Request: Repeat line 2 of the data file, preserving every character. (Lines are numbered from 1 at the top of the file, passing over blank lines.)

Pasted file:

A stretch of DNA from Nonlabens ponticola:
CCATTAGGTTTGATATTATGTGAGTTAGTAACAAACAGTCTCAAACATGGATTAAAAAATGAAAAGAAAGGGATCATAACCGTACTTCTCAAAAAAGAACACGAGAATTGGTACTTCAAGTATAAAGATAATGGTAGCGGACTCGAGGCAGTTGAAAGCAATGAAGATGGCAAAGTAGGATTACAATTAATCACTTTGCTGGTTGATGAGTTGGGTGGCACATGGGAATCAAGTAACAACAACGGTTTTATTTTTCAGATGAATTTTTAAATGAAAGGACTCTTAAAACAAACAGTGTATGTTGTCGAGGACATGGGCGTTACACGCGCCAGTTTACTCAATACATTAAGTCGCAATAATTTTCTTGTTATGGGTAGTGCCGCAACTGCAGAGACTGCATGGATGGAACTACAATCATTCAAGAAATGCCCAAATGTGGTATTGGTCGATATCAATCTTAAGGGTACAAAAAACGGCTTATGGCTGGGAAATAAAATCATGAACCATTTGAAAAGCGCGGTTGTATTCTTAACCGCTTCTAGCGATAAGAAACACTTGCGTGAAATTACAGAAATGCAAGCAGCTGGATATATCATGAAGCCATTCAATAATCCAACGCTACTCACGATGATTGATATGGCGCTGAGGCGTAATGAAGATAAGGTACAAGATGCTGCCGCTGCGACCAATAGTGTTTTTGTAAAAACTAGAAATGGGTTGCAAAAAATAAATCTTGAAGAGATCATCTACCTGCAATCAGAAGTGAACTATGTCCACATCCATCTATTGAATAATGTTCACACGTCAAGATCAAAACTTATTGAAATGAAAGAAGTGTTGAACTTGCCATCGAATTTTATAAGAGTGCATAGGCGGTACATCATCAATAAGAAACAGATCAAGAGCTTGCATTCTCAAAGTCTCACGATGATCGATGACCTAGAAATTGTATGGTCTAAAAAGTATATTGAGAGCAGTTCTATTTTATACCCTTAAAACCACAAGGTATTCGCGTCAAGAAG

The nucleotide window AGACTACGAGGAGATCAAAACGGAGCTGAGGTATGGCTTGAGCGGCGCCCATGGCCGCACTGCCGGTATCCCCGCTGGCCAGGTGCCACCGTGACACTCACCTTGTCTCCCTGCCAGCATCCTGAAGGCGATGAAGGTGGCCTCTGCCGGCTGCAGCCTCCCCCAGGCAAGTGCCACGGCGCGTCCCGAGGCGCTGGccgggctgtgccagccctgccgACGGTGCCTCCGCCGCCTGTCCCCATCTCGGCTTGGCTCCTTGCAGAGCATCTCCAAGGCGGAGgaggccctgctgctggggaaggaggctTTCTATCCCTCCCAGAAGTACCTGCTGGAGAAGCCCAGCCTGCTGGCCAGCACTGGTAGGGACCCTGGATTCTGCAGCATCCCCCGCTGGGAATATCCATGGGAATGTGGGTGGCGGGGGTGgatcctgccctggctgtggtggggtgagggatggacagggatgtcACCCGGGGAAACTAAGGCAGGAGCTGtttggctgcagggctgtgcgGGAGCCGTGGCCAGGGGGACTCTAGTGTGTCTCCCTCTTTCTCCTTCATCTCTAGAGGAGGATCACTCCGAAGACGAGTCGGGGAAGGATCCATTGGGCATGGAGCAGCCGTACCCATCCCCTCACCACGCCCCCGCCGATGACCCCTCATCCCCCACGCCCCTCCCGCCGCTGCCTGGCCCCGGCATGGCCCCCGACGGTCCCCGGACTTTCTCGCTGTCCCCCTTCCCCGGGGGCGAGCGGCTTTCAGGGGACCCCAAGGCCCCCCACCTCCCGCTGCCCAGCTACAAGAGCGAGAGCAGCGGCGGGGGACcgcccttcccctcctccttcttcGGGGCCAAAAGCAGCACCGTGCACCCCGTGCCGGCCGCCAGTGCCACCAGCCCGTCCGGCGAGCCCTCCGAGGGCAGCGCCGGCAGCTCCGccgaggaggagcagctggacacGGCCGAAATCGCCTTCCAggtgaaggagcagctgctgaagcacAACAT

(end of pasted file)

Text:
CCATTAGGTTTGATATTATGTGAGTTAGTAACAAACAGTCTCAAACATGGATTAAAAAATGAAAAGAAAGGGATCATAACCGTACTTCTCAAAAAAGAACACGAGAATTGGTACTTCAAGTATAAAGATAATGGTAGCGGACTCGAGGCAGTTGAAAGCAATGAAGATGGCAAAGTAGGATTACAATTAATCACTTTGCTGGTTGATGAGTTGGGTGGCACATGGGAATCAAGTAACAACAACGGTTTTATTTTTCAGATGAATTTTTAAATGAAAGGACTCTTAAAACAAACAGTGTATGTTGTCGAGGACATGGGCGTTACACGCGCCAGTTTACTCAATACATTAAGTCGCAATAATTTTCTTGTTATGGGTAGTGCCGCAACTGCAGAGACTGCATGGATGGAACTACAATCATTCAAGAAATGCCCAAATGTGGTATTGGTCGATATCAATCTTAAGGGTACAAAAAACGGCTTATGGCTGGGAAATAAAATCATGAACCATTTGAAAAGCGCGGTTGTATTCTTAACCGCTTCTAGCGATAAGAAACACTTGCGTGAAATTACAGAAATGCAAGCAGCTGGATATATCATGAAGCCATTCAATAATCCAACGCTACTCACGATGATTGATATGGCGCTGAGGCGTAATGAAGATAAGGTACAAGATGCTGCCGCTGCGACCAATAGTGTTTTTGTAAAAACTAGAAATGGGTTGCAAAAAATAAATCTTGAAGAGATCATCTACCTGCAATCAGAAGTGAACTATGTCCACATCCATCTATTGAATAATGTTCACACGTCAAGATCAAAACTTATTGAAATGAAAGAAGTGTTGAACTTGCCATCGAATTTTATAAGAGTGCATAGGCGGTACATCATCAATAAGAAACAGATCAAGAGCTTGCATTCTCAAAGTCTCACGATGATCGATGACCTAGAAATTGTATGGTCTAAAAAGTATATTGAGAGCAGTTCTATTTTATACCCTTAAAACCACAAGGTATTCGCGTCAAGAAG